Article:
Sven: You included the "Pigeons"-EP as well on the set. But the song "Match Of The Day" is missing. How is that?
TB: Because it's just too bad. We all agreed with that one. You've got to draw the line somewhere. On this particular song the lyrics is just embarrassing. Musically it's ok, but it doesn't nee to be on. We decided that we didn't want that.
Sven: The "Pigeons" lyrics are strange, too.
TB: Yes, but "Pigeons" is fun. The musical side is interesting. It was really a little experiment to try and do a song around one note really. We feel happier about that one. Mike Rutherford wrote the lyrics for "Pigeons". He doesn't like the lyrics anymore. But it's a good little song from that period. I like it.
Sven: How do you explain your retrospective view on your career that you express with the two archive sets, with the re-recording of "Carpet Crawlers" and - nothing to do with you - Steve Hackett's Genesis Revisited?
TB: I've never been that interested in going back, but I am very proud of what we've done. The "Carpet Crawlers" thing we thought was fun to do. It was a song from the early days that has always been a big favourite. We just thought we do it and see where it goes. We thought of getting a single out of it, but we didn't. In terms of Steve's stuff he suddenly got the feeling that he got to do it. Obviously, he did it alright. I'm not terribly interested in going back and looking at it.
Sven: After Phil left, do you feel it was wrong to try to start again with new singer Ray Wilson?
TB: I don't think it was wrong, it was just something we tried. It was a lot of fun to do. In terms of the album, it stands up with any Genesis material. I've got no problem with it. We really just felt that we would never really get a really fair response from the media. Rather than watching the whole thing go downhill, we really thought it was better to knock it on the head. But I had a great time. I really enjoyed the tour and to play with new musicians like Nir and Anthony Drenen. It was a wonderful thing for me, but I felt it was probably wasn't going much further.
Sven: Is the lack of success in America with "Calling All Stations" the only reason why you put the idea of a second album with Ray Wilson aside?
TB: No, it wasn't. It was a factor, but the feeling was that going down the hill on the other side was a bit unnecessary after being 30 years in the business. We didn't fell we got quite enough out of it. In musical terms, we were very happy and there could have been a slightly better response to it, perhaps. We were getting knocked left-right-centre by the media, whenever we do anything, especially in England. We just felt we would have enough of this. Can't stand it anymore. We have had 30 years of it, let's call it a day.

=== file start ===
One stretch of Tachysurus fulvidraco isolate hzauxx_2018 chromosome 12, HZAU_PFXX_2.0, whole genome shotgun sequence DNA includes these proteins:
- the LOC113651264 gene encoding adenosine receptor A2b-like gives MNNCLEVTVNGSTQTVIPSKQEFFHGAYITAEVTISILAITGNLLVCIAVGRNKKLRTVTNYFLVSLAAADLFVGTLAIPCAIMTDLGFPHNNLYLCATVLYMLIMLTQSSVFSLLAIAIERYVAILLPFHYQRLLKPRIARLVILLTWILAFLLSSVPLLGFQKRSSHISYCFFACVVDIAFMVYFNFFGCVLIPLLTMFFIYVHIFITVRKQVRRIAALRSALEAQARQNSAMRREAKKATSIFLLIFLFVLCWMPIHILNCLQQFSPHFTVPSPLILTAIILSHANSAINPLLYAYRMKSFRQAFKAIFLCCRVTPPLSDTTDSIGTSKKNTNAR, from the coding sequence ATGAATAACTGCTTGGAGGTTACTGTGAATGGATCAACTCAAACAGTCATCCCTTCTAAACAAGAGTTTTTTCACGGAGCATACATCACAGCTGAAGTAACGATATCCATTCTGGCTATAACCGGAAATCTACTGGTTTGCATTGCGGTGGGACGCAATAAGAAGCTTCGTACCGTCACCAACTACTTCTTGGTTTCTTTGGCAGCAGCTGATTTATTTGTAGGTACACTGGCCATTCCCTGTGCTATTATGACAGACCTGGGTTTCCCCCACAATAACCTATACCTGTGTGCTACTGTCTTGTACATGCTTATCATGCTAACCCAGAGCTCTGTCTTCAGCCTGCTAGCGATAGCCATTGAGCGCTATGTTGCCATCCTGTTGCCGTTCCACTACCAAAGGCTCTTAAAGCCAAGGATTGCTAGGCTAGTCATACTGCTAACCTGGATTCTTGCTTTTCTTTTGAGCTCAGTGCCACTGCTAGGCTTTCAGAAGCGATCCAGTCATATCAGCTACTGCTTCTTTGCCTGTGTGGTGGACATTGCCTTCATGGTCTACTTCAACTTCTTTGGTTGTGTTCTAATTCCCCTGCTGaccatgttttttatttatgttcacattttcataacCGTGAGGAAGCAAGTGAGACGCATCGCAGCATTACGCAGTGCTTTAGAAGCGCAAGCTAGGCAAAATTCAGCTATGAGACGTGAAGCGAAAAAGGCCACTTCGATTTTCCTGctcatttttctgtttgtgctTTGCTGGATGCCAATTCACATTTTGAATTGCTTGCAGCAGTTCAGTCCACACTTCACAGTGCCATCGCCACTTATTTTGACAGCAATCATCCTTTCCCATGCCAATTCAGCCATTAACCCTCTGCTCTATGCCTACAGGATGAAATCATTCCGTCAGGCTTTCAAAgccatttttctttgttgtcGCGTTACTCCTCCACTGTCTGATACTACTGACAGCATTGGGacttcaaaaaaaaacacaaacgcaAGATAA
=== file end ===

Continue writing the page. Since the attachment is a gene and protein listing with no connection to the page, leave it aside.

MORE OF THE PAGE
Sven: So is Ray Wilson still in the band?
TB: Well, the band isn't really on function at the moment. But if progressive music suddenly starts to become the thing again, perhaps we would come out again. Nothing is ever written off, but I am not pushing for it, really. I feel that it probably won't happen.
Sven: If Phil Collins come back again, you certainly would run straight into the studio.
TB: No, I wouldn't at all. If Phil was keen on doing something, we would probably meet and think about it. If we want to revisit the old feeling, then it's something we could decide to do, some retrospective view. I can't see it. I think it's unlikely to happen, personally. There is something about the way when we all were together and played together. We get on very well as people, as well as musicians. For us it would be very nostalgic, so you can never rule these things out. I promise you there are no plans to do it.
Sven: Are you still in contact with Ray Wilson as well, or was it just a working relationship?
TB: He lives up in Edinburgh. We've talked on the phone, and I saw him when I was up there a few months ago. But beyond that, not really. But I haven't seen much of anybody, really.